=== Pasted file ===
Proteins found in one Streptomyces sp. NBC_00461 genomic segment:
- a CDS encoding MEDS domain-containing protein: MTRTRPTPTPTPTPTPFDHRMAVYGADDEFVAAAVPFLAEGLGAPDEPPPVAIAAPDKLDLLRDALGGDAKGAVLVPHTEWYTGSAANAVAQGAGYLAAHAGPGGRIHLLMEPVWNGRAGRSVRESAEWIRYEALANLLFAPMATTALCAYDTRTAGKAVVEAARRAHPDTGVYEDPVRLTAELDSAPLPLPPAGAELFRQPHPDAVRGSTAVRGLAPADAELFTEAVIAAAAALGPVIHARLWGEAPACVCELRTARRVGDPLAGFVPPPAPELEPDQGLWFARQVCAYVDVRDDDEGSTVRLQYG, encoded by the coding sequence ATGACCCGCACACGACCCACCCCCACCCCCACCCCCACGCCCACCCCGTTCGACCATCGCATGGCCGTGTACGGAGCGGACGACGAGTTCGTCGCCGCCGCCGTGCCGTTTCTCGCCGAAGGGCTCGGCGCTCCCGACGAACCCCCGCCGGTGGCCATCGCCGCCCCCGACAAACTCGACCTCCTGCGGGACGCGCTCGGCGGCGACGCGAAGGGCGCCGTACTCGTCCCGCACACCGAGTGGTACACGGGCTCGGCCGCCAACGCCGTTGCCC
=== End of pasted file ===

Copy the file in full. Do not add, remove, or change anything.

Proteins found in one Streptomyces sp. NBC_00461 genomic segment:
- a CDS encoding MEDS domain-containing protein: MTRTRPTPTPTPTPTPFDHRMAVYGADDEFVAAAVPFLAEGLGAPDEPPPVAIAAPDKLDLLRDALGGDAKGAVLVPHTEWYTGSAANAVAQGAGYLAAHAGPGGRIHLLMEPVWNGRAGRSVRESAEWIRYEALANLLFAPMATTALCAYDTRTAGKAVVEAARRAHPDTGVYEDPVRLTAELDSAPLPLPPAGAELFRQPHPDAVRGSTAVRGLAPADAELFTEAVIAAAAALGPVIHARLWGEAPACVCELRTARRVGDPLAGFVPPPAPELEPDQGLWFARQVCAYVDVRDDDEGSTVRLQYG, encoded by the coding sequence ATGACCCGCACACGACCCACCCCCACCCCCACCCCCACGCCCACCCCGTTCGACCATCGCATGGCCGTGTACGGAGCGGACGACGAGTTCGTCGCCGCCGCCGTGCCGTTTCTCGCCGAAGGGCTCGGCGCTCCCGACGAACCCCCGCCGGTGGCCATCGCCGCCCCCGACAAACTCGACCTCCTGCGGGACGCGCTCGGCGGCGACGCGAAGGGCGCCGTACTCGTCCCGCACACCGAGTGGTACACGGGCTCGGCCGCCAACGCCGTTGCCC